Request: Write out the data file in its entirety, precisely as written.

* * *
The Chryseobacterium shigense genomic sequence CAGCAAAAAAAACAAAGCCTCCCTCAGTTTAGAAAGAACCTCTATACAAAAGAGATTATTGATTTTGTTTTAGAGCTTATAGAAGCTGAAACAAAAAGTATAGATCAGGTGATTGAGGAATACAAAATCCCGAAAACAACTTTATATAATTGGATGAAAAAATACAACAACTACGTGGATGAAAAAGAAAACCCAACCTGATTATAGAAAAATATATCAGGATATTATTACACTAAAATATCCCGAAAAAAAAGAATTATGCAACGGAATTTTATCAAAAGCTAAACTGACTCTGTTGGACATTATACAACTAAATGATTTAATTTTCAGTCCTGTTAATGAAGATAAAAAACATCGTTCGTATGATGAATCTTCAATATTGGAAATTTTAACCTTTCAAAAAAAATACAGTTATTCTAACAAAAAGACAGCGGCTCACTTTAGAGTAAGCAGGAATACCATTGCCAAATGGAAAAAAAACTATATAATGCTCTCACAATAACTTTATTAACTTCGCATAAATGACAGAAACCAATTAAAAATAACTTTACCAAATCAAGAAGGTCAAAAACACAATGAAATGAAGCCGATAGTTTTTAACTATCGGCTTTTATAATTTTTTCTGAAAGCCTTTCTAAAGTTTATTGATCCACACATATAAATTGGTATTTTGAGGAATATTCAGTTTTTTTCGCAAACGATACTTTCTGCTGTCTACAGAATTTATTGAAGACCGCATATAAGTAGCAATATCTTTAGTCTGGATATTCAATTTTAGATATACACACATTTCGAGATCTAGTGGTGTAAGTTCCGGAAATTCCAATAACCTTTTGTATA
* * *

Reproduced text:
The Chryseobacterium shigense genomic sequence CAGCAAAAAAAACAAAGCCTCCCTCAGTTTAGAAAGAACCTCTATACAAAAGAGATTATTGATTTTGTTTTAGAGCTTATAGAAGCTGAAACAAAAAGTATAGATCAGGTGATTGAGGAATACAAAATCCCGAAAACAACTTTATATAATTGGATGAAAAAATACAACAACTACGTGGATGAAAAAGAAAACCCAACCTGATTATAGAAAAATATATCAGGATATTATTACACTAAAATATCCCGAAAAAAAAGAATTATGCAACGGAATTTTATCAAAAGCTAAACTGACTCTGTTGGACATTATACAACTAAATGATTTAATTTTCAGTCCTGTTAATGAAGATAAAAAACATCGTTCGTATGATGAATCTTCAATATTGGAAATTTTAACCTTTCAAAAAAAATACAGTTATTCTAACAAAAAGACAGCGGCTCACTTTAGAGTAAGCAGGAATACCATTGCCAAATGGAAAAAAAACTATATAATGCTCTCACAATAACTTTATTAACTTCGCATAAATGACAGAAACCAATTAAAAATAACTTTACCAAATCAAGAAGGTCAAAAACACAATGAAATGAAGCCGATAGTTTTTAACTATCGGCTTTTATAATTTTTTCTGAAAGCCTTTCTAAAGTTTATTGATCCACACATATAAATTGGTATTTTGAGGAATATTCAGTTTTTTTCGCAAACGATACTTTCTGCTGTCTACAGAATTTATTGAAGACCGCATATAAGTAGCAATATCTTTAGTCTGGATATTCAATTTTAGATATACACACATTTCGAGATCTAGTGGTGTAAGTTCCGGAAATTCCAATAACCTTTTGTATA